(ilovedust for The Washington Post)

East Coast? West Coast? Somewhere in between? It’s hard to know where to get your art kicks this summer. But if you happen to be out west, you can’t go far wrong. The San Francisco Museum of Modern Art has a show of René Magritte’s late work (through Oct. 28) that should please kids and adults alike. It kicks off with some serious goofiness — you may not even recognize them as Magrittes — but settles quickly into the great Belgian surrealist’s signature forays into equable irrationality: men in bowler hats, floating rocks, giant apples and so on.

Also in San Francisco, the Legion of Honor has a show focused on both the 19th-century Pre-Raphaelites and the Old Masters who inspired them (June 30 to Sept. 30). Thus Dante Gabriel Rossetti and John Everett Millais will be matched up with Van Eyck and Veronese. The Pre-Raphaelites are not to everyone’s taste (they’re not to mine). But there’s always something a little freakish and eye-popping about them. And when the William Holman Hunt seems a little too much, you can always turn to the Titian beside it.

There will be plenty of eye-popping fare in “Icons of Style: A Century of Fashion Photography, 1911-2011” at the Getty Center in Los Angeles (June 26 to Oct. 21). The show places more than 160 photographs alongside illustrations, magazine covers, videos and actual clothes. L.A.’s Hammer Museum will meanwhile be staging the fourth iteration of its influential biennial, “Made in L.A.” (Sunday to Sept. 2).

There are great offerings in Texas, too — among them “Multitude, Solitude ,” a survey of the haunting early black-and-white photographs of Dave Heath at the Amon Carter Museum of American Art in Fort Worth (June 16 to Sept. 16). Abandoned by his parents when he was 4, Heath lived in foster homes in Philadelphia and an orphanage until he was 16. His photographs sneak up on you. They feel at once like tender caresses and howls of loneliness.

Fans of “Black Panther” and the theme of African kingship might be stirred to yet more febrile imaginings by the Dallas Museum of Art’s “The Power of Gold: Asante Royal Regalia from Ghana” (through Aug. 12). The exhibit includes hundreds of gleaming objects made by artisans working for one of the most powerful kingdoms in West Africa.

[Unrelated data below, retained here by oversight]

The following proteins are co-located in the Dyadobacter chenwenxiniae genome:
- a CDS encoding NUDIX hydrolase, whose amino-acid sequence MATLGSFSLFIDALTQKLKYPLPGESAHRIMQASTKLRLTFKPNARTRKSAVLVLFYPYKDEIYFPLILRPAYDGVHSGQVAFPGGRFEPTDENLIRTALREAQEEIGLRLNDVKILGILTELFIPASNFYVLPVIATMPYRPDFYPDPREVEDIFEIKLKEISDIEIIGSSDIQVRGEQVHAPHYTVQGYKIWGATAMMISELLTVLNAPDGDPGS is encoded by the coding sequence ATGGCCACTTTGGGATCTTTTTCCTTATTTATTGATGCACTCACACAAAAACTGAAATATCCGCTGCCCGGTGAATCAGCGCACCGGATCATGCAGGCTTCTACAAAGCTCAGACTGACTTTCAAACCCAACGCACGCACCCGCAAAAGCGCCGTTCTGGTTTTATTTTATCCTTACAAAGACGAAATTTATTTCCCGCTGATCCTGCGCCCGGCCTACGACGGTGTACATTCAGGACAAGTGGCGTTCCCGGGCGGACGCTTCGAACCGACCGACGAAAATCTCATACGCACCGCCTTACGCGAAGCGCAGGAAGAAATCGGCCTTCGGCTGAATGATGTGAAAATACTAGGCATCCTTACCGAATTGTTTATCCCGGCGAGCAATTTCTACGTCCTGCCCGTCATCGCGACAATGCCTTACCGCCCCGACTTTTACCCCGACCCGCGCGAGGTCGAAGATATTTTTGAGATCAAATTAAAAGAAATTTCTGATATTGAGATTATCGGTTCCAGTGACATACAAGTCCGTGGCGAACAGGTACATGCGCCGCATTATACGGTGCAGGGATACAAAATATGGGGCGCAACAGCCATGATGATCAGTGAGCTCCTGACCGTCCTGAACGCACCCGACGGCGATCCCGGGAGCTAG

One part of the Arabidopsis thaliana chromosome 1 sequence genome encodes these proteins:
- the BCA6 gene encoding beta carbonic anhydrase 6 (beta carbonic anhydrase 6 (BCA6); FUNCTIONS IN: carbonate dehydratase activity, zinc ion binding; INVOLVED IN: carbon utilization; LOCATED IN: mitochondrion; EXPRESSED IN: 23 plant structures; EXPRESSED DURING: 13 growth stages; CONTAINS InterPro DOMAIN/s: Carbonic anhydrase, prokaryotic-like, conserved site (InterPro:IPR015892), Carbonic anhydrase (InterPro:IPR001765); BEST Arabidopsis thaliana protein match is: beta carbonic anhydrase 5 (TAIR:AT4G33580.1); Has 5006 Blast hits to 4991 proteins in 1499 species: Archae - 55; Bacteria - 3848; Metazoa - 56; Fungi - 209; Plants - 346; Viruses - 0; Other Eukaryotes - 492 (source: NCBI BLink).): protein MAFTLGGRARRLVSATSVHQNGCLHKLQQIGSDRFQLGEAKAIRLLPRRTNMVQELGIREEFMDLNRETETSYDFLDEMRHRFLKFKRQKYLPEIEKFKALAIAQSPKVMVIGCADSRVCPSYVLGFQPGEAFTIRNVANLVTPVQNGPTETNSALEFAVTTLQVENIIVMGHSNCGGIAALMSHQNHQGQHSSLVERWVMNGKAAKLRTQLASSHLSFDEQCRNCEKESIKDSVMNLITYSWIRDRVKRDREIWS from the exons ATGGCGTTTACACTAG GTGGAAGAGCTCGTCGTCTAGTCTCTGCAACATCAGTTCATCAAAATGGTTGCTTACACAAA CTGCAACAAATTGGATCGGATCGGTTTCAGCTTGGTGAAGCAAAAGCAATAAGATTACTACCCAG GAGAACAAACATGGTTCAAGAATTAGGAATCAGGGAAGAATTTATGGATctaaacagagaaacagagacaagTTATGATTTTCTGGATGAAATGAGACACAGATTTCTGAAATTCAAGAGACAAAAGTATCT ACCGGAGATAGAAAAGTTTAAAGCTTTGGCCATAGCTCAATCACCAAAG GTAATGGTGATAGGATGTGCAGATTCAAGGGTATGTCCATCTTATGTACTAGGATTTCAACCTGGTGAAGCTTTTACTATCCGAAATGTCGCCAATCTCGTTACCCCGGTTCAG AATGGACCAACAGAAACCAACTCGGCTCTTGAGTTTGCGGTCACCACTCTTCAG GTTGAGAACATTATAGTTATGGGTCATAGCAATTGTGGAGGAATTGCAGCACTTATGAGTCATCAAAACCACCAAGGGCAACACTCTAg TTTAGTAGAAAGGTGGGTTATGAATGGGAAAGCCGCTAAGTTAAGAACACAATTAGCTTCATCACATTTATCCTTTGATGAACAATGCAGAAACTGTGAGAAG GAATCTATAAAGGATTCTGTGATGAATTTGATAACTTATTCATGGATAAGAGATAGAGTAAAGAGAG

Sword ornament in the form of a spider, Ghana, Asante peoples, late 19th century, gold-copper-silver alloy. (Dallas Museum of Art)

Meanwhile, in Chicago, a much-anticipated retrospective dedicated to Charles White will kick off at the Art Institute (Friday to Sept. 3). White was a leading figure in Chicago’s Black Renaissance. He painted both murals and easel pictures and was a powerful advocate for racial equality. “Charles White: A Retrospective,” which coincides with the centenary of his birth, will travel to the Museum of Modern Art in New York and to the Los Angeles County Museum of Art.

If you’re as excited as I am about the World Cup, don’t miss “The World’s Game: Fútbol and Contemporary Art” at Pérez Art Museum Miami (through Sept. 2). It has paintings by Andy Warhol (of Pelé) and Kehinde Wiley (of Samuel Eto’o) and loads of sculptures, folk art and videos. It’s a serious show; but of course it’s great fun, too. I only wish my kids had been with me.

New York will be the place to go this summer if you love classic modernist sculpture. The Guggenheim has a major Alberto Giacometti show (“Giacometti ,” Friday to Sept. 12); the Museum of Modern Art, meanwhile, is giving Constantin Brancusi the full treatment (“Constantin Brancusi Sculpture,” July 22 to Feb. 24).

Alberto Giacometti. "Dog (Le Chien)," 1951, bronze. (Hirshhorn Museum and Sculpture Garden, Smithsonian Institution/Alberto Giacometti Estate/Licensed by VAGA and ARS, New York)

If you love the street fashion photography of the late Bill Cunningham, be sure to get along to the celebration of his life and career at the New-York Historical Society (“Celebrating Bill Cunningham,” through Sept. 10). The bike he got around town on will be one of the attractions. Handwriting — that dying art — will be the focus of another small but tempting show, “The Magic of Handwriting: The Pedro Corrêa do Lago Collection,” at the Morgan Library and Museum (through Sept. 16). It displays highlights from a collection compiled by the Brazilian author and publisher, among them letters from Vincent Van Gogh, Emily Dickinson, Michelangelo and Marcel Proust.

In the Berkshires, the Clark Art Institute’s big summer show is “Women Artists in Paris, 1850-1900” (Saturday to Sept. 3). I can’t wait to see it, since it will put some of my favorite artists — including Mary Cassatt and Berthe Morisot (who gets her own traveling retrospective, “Berthe Morisot: Woman Impressionist,” this summer, kicking off in Quebec, June 21 to Sept. 23) — in a room, so to speak, of their own.